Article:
Tackling dialysis crisis: Private health operators appeal for tax waiver on medical equipment

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The Private Health Facilities Association of Ghana (PHFAoG) has appealed for tax waivers on imported dialysis machines and other medical equipment in the country.

 

It said the taxes on the machines were partly the reason for the limited number of the equipment in hospitals leading to the high cost in the treatment of kidney diseases in the country.

 

The Vice-President of PHFAoG, Dr Samuel Boakye Donkor, said while it cost between $15,000 and $18,000 to procure a dialysis machine, the high duties at the port made it difficult to import those equipment to set up more dialysis centres in the country.

 

Occasion

Dr Donkor made the appeal when members of the association visited the Minister of Information, Kojo Oppong Nkrumah, in his office in Accra yesterday to discuss the dialysis crisis in the country and the way forward.

 

The delegation included the Chief Executive Officer (CEO) of Medicas Hospital who represented the Eastern Region, Dr Yaw Osafo, and the CEO of Living Waters Hospital, Dr Gabriel Sakyi Kwofie.

 

Dr Donkor said the cost of dialysis should be added to the National Health insurance Scheme (NHIS) to make it affordable for patients.

 

He also underscored the need for the premium on NHIS which currently stood at GH¢8 for Social Security and National Insurance Trust (SSNIT) contributors and GH¢28 for other members of the public, to be increased so that more funds could be accrued for kidney dialysis.

 

Realistic cost

For his part, Dr Osafo said considering the current cost of dialysis machines and taxes, the realistic cost of dialysis per session should have been GH¢742, excluding profit margins.

 

“We have some of the best brains in the country in terms of qualified doctors but we do not have enough dialysis equipment.

 

“We know the government is working hard, but we need the support of the private sector to make the services accessible to all persons who need it,” he said.

 

Dr Osafo further said there were only 51 dialysis centres across the country, 60 per cent of which were in the Greater Accra Region and 17.5 per cent in the Ashanti Region.

 

He said given the rate at which people were developing kidney diseases, it would be prudent for all district hospitals to have dialysis facilities.

 

Kojo Oppong Nkrumah (head of table), Minister of Information, in a meeting with Dr Yaw Osafo (left), Chief Executive Officer, Eastern Regional representative of the association, and Dr Samuel Boakye Donkor (2nd from left), Vice-President of PHFAoG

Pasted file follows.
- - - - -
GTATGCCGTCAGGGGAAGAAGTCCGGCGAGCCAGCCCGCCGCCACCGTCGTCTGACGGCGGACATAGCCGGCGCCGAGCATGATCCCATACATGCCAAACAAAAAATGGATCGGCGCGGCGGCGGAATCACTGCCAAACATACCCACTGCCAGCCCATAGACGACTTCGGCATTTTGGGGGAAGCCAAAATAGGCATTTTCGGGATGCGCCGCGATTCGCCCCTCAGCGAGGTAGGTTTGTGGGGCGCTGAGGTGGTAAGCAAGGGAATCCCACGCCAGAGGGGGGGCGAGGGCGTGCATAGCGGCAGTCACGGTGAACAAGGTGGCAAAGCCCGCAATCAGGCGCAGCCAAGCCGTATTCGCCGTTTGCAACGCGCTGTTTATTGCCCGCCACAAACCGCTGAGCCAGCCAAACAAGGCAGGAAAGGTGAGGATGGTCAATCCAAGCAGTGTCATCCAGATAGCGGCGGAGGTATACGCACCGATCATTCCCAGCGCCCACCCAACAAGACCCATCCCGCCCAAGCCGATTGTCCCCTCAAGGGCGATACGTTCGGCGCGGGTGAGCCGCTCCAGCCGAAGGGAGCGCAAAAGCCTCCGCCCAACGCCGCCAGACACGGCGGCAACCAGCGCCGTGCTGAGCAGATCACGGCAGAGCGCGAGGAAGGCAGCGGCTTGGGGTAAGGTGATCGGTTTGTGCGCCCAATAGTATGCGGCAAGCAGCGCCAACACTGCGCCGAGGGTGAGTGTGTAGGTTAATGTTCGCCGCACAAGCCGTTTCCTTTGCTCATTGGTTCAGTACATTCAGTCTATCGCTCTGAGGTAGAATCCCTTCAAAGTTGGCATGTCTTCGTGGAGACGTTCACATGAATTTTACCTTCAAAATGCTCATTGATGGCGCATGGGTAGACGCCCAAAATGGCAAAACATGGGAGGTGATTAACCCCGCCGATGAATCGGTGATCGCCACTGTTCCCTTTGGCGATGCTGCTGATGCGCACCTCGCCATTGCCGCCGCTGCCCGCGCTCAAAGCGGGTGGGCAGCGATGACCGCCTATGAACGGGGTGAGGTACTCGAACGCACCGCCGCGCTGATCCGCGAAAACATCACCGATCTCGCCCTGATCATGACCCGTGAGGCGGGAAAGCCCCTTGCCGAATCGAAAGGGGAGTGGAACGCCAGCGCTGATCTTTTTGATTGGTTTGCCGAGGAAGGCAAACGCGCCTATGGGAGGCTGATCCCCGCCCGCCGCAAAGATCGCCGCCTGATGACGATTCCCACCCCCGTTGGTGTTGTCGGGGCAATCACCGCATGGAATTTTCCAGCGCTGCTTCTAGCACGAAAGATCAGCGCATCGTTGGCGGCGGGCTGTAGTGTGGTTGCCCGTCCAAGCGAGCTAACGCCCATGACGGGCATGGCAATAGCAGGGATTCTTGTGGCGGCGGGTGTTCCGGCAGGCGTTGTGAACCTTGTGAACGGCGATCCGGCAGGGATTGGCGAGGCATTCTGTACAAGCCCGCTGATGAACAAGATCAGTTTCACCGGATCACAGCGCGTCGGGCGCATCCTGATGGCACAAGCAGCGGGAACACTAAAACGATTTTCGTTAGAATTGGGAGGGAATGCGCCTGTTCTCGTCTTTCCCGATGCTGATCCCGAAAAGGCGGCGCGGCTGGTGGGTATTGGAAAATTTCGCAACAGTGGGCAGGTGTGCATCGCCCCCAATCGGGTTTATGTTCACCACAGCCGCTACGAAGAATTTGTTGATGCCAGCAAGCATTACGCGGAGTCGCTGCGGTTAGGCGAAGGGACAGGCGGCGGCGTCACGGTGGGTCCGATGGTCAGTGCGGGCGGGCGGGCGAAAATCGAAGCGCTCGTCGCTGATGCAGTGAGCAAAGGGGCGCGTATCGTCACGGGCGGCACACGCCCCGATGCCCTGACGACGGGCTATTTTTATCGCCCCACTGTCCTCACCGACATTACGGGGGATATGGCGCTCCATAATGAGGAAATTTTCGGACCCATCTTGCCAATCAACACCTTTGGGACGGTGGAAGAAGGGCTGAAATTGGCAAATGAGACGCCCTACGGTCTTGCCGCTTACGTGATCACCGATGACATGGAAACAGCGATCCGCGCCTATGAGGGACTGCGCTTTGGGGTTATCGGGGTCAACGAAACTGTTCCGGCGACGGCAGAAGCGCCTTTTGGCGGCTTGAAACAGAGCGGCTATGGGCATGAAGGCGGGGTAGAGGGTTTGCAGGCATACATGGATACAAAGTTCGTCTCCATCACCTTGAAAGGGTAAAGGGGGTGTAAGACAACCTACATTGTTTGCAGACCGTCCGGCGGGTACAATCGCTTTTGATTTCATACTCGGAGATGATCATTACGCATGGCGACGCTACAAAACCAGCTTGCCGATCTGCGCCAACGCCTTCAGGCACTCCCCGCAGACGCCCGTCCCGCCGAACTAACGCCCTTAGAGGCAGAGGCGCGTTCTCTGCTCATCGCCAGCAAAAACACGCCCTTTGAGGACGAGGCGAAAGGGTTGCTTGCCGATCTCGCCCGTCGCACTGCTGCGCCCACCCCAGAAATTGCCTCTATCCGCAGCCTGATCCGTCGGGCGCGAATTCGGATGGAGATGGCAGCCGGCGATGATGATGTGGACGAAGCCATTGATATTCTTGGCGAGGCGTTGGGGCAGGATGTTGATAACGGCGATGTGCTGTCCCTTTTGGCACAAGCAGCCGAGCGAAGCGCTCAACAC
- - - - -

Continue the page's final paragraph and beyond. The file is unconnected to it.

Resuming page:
It said the taxes on the machines were partly the reason for the limited number of the equipment in hospitals leading to the high cost in the treatment of kidney diseases in the country.

 

The Vice-President of PHFAoG, Dr Samuel Boakye Donkor, said while it cost between $15,000 and $18,000 to procure a dialysis machine, the high duties at the port made it difficult to import those equipment to set up more dialysis centres in the country.

 

Occasion

Dr Donkor made the appeal when members of the association visited the Minister of Information, Kojo Oppong Nkrumah, in his office in Accra yesterday to discuss the dialysis crisis in the country and the way forward.

 

The delegation included the Chief Executive Officer (CEO) of Medicas Hospital who represented the Eastern Region, Dr Yaw Osafo, and the CEO of Living Waters Hospital, Dr Gabriel Sakyi Kwofie.

 

Dr Donkor said the cost of dialysis should be added to the National Health insurance Scheme (NHIS) to make it affordable for patients.

 

He also underscored the need for the premium on NHIS which currently stood at GH¢8 for Social Security and National Insurance Trust (SSNIT) contributors and GH¢28 for other members of the public, to be increased so that more funds could be accrued for kidney dialysis.

 

Assurance

Mr Oppong Nkrumah gave an assurance that the government will work to make the cost of dialysis cheaper and accessible.

 

“This is something that I will raise cogently at Cabinet that if the public sector is not fully able to deliver this public service and the private sector is doing so, it makes sense that we do not let more taxes inhibit their effort to bring in the machines.

 

“Health is a public service and ordinarily, it will be the job of the government to provide quality and affordable health care.

 

However, we have financing constraints so if the private sector is coming in to support, it is only a complement to what the government is doing,” he said.

 

Mr Oppong Nkrumah further said that discussions of the kidney dialysis quagmire must be open, frank and national in character, devoid of partisanship.

 

He also underscored the need for the NHIL to be uncapped so that all funds accruing from the levy could be transferred into the NHIS Fund timeously.  Graphic online

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